Getting Started with Spring Integration

If you have Maven installed:

  1. Download the samples
  2. Unzip them
  3. At the command line, cd into the samples dir and enter: mvn install
  4. In your IDE of choice, set up the project from the root pom

If you are familiar with Enterprise Integration Patterns, here are some of the patterns implemented in each sample:

Pattern / Sample Event Driven Consumer Polling Consumer Message Filter Message Translator Content Based Router Splitter Aggregator Channel Adapter Messaging Gateway Service Activator Request/Reply
cafe X X X X X X X X
filecopy X X X X
errorhandling X X X X
helloworld X X
jms X X X X X
oddeven X X X X X
quote X X X
ws X X X X
xml X X X X X X

From Mark Fisher’s Post:

*NOTE: All of the samples feature certain common patterns that are essential to the underlying Spring Integration core:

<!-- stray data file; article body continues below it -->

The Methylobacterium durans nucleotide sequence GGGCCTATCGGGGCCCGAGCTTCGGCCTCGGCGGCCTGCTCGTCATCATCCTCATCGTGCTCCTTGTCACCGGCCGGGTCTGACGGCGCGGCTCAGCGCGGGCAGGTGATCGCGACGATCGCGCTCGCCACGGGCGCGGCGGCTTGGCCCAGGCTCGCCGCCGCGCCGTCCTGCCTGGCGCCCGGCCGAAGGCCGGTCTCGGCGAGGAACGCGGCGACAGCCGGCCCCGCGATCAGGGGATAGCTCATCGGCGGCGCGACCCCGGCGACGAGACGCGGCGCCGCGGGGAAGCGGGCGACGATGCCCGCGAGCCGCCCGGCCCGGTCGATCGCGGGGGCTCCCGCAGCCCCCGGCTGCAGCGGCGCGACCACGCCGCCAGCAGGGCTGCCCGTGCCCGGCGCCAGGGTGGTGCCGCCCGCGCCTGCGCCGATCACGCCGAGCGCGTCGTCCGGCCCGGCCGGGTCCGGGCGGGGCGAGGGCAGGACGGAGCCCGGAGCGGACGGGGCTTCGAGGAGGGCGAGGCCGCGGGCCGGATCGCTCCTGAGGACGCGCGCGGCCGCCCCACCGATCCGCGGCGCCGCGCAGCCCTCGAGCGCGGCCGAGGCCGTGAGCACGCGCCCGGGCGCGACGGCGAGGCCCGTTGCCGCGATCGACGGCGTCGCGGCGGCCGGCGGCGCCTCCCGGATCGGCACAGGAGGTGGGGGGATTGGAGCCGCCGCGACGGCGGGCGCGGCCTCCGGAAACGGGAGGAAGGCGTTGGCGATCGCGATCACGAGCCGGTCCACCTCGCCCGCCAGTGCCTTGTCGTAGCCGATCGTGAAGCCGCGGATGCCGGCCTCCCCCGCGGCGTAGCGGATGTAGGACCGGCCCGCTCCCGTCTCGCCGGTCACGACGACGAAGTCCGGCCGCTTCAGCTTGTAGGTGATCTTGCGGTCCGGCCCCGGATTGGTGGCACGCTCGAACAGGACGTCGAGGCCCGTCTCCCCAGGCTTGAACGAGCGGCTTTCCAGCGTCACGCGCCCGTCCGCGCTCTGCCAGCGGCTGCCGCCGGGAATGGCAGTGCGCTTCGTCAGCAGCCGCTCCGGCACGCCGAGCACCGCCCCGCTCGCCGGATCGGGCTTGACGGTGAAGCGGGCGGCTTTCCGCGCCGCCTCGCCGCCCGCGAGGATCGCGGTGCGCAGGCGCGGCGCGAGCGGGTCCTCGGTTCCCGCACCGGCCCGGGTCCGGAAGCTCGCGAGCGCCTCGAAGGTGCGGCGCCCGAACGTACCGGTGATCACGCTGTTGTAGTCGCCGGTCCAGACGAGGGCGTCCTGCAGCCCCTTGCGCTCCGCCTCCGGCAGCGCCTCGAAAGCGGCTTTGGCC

• Message: Spring Integration Messages encapsulate a POJO payload and a header Map (Reference).
  • Message Channel: Spring Integration includes many Message Channel options for both point-to-point and publish-subscribe. Some include queues for buffering while others dispatch directly to subscribers (Reference).
  • Message Endpoint: At a high level, this includes all components that connect to channels for input and/or output.
  • Messaging Mapper: Spring Integration binds inbound Messages to method arguments and method return values to Message payloads and/or headers.
  • Message Dispatcher: In Spring Integration, channels that do not have a queue use Message Dispatchers to invoke their subscribers.
  • Pipes and Filters: This is the most general pattern describing Message-processing components connected in a loosely-coupled way via channels.
  • Message Bus: Spring Integration essentially turns a Spring ApplicationContext into a lightweight Message Bus within which all of these other components are hosted.

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